Sunday, 24 January 2016, 20:07 | Category : Life, Mississippi, Nature, Philosophy
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There’s an old cemetery that I’ve walked through on occasion – a couple of times when I was helping to clean up and plant some antique roses among the headstones, a couple of times when I was just walking around. The cemetery dates back to the 1820s, and holds the remains of several Mississippi governors and other notables, including those of Eudora Welty. There’s also a section of unknown Confederate soldiers. The cemetery lies in sight of Mississippi’s State Capitol building and other state office buildings, but it’s surprisingly unknown to many people. One gray January afternoon a few years ago I was wandering through some of the older parts of the cemetery and happened to notice something at the base of a large tree. When I looked closer, I saw that it was an old headstone.


I’ve thought about that headstone many times since. It’s almost a parable about our relationship to the world in which we live. Or at least, a reference to Ecclesiastes Chapter 1:

What do people gain from all their labors
at which they toil under the sun?
Generations come and generations go,
but the earth remains forever.
What has been will be again,
what has been done will be done again;
there is nothing new under the sun.

In the end, the trees win. Time wins. Time always wins.

Trees, Cars, and Random Fate

Monday, 6 January 2014, 12:46 | Category : Life, Nature
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This weekend, I read an article about a tree that had fallen on a car while the car was driving down the road. And I realized that over the past few years, I’ve been hearing more and more of these stories. The first time I heard about this happening was about 10 years ago, when a friend was driving his truck down a country road and a tree fell with the perfect timing required to take out his hood and windshield. Perfect timing. Think about the probabilities involved here. A tree that has stood 20 or 30 years, on a not-too-well-traveled road, that falls at the exact moment someone is driving by. And you end up with something like this:

Or this:

It could just be random chance. Just bad luck. Or, maybe….

Maybe, the trees have just had enough. Maybe there’s something to this Gaia stuff. Maybe, it’s a treehad! Maybe, we should start paying attention.

Waiting For Sunrise, St. Simon’s Island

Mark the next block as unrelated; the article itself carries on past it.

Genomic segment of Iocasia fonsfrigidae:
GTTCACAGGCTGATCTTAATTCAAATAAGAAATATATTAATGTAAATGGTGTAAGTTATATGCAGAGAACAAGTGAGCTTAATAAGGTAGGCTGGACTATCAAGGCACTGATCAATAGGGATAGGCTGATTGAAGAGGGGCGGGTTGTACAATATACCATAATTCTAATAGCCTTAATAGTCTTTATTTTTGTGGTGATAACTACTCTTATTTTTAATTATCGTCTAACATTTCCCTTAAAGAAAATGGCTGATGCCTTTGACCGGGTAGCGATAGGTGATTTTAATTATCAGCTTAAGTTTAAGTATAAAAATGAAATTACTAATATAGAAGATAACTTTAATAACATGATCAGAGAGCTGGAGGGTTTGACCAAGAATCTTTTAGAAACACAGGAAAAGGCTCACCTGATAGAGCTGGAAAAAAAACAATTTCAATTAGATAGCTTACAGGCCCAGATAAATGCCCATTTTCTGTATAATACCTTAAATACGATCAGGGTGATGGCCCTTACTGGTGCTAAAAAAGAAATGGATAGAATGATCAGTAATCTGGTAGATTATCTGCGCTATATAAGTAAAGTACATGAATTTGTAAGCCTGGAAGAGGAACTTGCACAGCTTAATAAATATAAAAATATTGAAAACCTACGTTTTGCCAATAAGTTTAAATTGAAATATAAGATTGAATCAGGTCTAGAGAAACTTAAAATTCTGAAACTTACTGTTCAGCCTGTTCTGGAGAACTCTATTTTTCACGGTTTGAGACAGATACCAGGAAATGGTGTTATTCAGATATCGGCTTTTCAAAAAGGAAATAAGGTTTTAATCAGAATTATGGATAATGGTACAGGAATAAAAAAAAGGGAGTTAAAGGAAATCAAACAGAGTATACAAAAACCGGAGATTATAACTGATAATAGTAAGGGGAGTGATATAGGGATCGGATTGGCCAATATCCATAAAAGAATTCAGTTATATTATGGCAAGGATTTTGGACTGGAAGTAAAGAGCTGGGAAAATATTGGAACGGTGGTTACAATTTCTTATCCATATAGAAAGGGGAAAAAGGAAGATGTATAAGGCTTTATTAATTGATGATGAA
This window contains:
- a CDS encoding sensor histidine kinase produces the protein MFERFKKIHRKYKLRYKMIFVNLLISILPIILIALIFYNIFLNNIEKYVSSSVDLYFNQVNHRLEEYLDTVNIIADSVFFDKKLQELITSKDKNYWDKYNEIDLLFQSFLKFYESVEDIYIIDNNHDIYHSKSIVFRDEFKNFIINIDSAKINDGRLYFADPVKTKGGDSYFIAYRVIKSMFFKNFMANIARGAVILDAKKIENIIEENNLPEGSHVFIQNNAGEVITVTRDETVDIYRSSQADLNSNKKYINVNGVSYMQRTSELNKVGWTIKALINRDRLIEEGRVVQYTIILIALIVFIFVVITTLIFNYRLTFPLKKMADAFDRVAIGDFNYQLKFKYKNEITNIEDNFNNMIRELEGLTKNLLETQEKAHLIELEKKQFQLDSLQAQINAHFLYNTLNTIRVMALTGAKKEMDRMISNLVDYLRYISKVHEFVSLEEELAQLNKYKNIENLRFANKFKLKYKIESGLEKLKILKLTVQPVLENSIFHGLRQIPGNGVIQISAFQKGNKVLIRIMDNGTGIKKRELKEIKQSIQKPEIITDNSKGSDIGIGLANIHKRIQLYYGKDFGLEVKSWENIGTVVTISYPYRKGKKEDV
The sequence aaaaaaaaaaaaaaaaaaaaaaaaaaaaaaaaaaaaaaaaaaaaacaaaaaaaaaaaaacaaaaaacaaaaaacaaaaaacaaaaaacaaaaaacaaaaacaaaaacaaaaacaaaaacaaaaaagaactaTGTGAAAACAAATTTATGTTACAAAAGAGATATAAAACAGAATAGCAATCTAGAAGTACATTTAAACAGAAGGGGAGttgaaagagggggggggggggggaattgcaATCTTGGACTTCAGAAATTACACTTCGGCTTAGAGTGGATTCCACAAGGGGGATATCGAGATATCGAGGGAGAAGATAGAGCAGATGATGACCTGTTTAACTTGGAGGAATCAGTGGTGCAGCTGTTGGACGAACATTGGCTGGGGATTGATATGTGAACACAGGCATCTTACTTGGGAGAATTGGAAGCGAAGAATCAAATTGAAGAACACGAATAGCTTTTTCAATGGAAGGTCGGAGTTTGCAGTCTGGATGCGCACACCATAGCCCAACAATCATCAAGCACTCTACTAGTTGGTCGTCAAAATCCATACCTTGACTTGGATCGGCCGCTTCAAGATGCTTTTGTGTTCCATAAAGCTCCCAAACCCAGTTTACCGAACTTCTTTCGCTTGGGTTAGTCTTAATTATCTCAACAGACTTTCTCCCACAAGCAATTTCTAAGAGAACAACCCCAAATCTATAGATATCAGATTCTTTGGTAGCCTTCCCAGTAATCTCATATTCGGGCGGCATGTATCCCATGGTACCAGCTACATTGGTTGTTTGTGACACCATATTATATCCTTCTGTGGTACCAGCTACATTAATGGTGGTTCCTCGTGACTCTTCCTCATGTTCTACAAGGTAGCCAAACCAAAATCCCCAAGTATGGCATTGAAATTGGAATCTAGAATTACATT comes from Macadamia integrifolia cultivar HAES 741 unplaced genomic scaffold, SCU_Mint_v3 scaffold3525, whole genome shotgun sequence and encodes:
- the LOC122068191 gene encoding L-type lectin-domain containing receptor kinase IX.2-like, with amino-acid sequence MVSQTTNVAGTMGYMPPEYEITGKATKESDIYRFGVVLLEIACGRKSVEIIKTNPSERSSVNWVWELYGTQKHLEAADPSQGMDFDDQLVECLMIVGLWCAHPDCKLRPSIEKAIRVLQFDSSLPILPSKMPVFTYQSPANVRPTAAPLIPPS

Wednesday, 21 March 2012, 20:11 | Category : Life, Nature
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Predawn, St. Simon's Island

In a still moment
Dawn, with a single finger
pulls away the night

It’s amazing how, no matter how quiet the early morning has been, just before sunrise it gets just a bit quieter. Sitting on the pier on St. Simon’s Island, Georgia last week (where amazingly I had the pier to myself; not even the fishermen were stirring), I watched as the eastern sky turned from purple to faint shades of deep pink and gray, then quickly warmed to orange as sunrise drew nearer. And it seemed like even the faint lapping of the waves grew fainter. Then there’s a moment when everything reverses – the stillness is broken, life stirs, and the day is suddenly all around you. In some ways, it’s the best part of the day, but of course we can’t let ourselves really believe that – it would make the rest of the day far too difficult.

Birds On The Water

Thursday, 5 November 2009, 7:21 | Category : Birds, Mississippi, Nature
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I went to a different stretch of beach late this afternoon, an area where I’ve been seeing lots of birds. On and around the remains of a couple of piers ruined by Katrina, I found a large group of pelicans, seagulls, sandpipers. Pelicans, it would seem, are as serene as gulls are raucous. The pelicans were content to bask in the late afternoon sun…


This group looked like they were intensely pondering whatever it is pelicans ponder…


Meanwhile, the gulls appeared to be loud for the sake of being loud, constantly moving and rearranging themselves…

Incoming gull

Standing room only!


No perch unperched!

But in the end, they all get together and figure it out…


Thursday, 22 October 2009, 8:19 | Category : Life, Nature
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This is just too cool, I had to share it:


This guy uses trained hawks or other large birds to detect thermals for his paraglider. Here’s the link.